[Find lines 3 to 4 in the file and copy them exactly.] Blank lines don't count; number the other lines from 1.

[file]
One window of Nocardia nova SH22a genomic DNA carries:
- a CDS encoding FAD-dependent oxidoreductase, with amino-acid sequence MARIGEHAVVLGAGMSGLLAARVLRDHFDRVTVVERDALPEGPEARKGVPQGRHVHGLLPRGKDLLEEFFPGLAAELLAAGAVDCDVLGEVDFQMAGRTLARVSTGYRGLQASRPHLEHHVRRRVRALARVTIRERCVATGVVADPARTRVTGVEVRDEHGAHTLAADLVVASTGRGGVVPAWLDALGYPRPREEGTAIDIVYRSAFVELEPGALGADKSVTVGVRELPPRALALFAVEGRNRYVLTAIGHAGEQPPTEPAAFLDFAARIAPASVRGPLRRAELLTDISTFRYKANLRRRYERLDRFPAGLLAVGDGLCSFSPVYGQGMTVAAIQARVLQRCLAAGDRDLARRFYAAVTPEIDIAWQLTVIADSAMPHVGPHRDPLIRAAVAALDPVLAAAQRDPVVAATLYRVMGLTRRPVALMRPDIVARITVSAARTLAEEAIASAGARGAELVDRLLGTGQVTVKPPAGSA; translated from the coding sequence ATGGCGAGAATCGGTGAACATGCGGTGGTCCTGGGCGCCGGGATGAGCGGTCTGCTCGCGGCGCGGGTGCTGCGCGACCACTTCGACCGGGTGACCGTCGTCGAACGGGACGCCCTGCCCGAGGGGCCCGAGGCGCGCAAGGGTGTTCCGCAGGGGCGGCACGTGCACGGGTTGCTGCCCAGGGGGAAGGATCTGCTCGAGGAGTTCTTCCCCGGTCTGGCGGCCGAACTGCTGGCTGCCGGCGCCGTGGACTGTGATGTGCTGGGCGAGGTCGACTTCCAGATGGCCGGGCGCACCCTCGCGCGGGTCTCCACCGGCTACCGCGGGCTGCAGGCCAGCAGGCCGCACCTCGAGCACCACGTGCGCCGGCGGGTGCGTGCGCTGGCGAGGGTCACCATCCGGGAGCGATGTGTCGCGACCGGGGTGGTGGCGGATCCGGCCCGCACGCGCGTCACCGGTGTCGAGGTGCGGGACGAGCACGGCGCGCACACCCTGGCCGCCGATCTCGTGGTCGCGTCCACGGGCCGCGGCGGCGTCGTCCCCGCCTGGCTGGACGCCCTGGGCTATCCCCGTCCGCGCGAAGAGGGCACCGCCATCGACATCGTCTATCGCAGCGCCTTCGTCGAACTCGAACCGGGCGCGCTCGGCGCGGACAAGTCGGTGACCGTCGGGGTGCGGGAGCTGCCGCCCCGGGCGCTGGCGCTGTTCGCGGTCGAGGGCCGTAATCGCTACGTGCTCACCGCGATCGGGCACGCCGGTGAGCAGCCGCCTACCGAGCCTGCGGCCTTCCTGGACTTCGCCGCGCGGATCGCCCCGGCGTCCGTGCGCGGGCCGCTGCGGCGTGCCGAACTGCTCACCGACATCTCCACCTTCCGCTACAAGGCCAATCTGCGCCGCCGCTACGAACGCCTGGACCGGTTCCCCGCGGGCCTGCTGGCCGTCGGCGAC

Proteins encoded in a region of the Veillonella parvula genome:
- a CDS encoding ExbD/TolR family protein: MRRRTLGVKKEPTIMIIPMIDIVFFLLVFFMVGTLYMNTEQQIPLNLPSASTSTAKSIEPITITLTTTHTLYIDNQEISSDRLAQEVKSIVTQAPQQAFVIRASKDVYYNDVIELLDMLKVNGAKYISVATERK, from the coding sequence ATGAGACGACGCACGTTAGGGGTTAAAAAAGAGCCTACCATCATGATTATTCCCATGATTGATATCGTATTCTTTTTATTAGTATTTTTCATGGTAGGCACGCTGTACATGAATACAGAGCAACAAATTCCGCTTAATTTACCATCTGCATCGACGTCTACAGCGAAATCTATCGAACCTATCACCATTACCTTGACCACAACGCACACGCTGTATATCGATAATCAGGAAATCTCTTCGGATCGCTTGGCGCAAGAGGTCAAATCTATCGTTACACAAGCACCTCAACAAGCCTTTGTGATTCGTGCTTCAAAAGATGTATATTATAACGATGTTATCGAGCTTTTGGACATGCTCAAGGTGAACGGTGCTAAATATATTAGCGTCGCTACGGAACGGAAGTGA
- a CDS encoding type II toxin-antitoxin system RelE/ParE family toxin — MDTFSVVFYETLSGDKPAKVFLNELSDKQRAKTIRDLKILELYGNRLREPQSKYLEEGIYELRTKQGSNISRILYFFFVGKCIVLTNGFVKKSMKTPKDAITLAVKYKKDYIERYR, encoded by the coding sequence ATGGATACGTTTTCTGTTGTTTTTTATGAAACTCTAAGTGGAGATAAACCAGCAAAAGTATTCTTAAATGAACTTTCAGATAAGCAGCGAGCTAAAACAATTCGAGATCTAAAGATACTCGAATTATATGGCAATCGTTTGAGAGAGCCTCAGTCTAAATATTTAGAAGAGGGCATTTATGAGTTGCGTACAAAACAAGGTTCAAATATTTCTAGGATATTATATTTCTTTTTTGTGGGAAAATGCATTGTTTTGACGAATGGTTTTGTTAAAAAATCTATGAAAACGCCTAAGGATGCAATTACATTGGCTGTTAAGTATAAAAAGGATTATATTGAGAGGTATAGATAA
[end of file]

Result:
Proteins encoded in a region of the Veillonella parvula genome:
- a CDS encoding ExbD/TolR family protein: MRRRTLGVKKEPTIMIIPMIDIVFFLLVFFMVGTLYMNTEQQIPLNLPSASTSTAKSIEPITITLTTTHTLYIDNQEISSDRLAQEVKSIVTQAPQQAFVIRASKDVYYNDVIELLDMLKVNGAKYISVATERK, from the coding sequence ATGAGACGACGCACGTTAGGGGTTAAAAAAGAGCCTACCATCATGATTATTCCCATGATTGATATCGTATTCTTTTTATTAGTATTTTTCATGGTAGGCACGCTGTACATGAATACAGAGCAACAAATTCCGCTTAATTTACCATCTGCATCGACGTCTACAGCGAAATCTATCGAACCTATCACCATTACCTTGACCACAACGCACACGCTGTATATCGATAATCAGGAAATCTCTTCGGATCGCTTGGCGCAAGAGGTCAAATCTATCGTTACACAAGCACCTCAACAAGCCTTTGTGATTCGTGCTTCAAAAGATGTATATTATAACGATGTTATCGAGCTTTTGGACATGCTCAAGGTGAACGGTGCTAAATATATTAGCGTCGCTACGGAACGGAAGTGA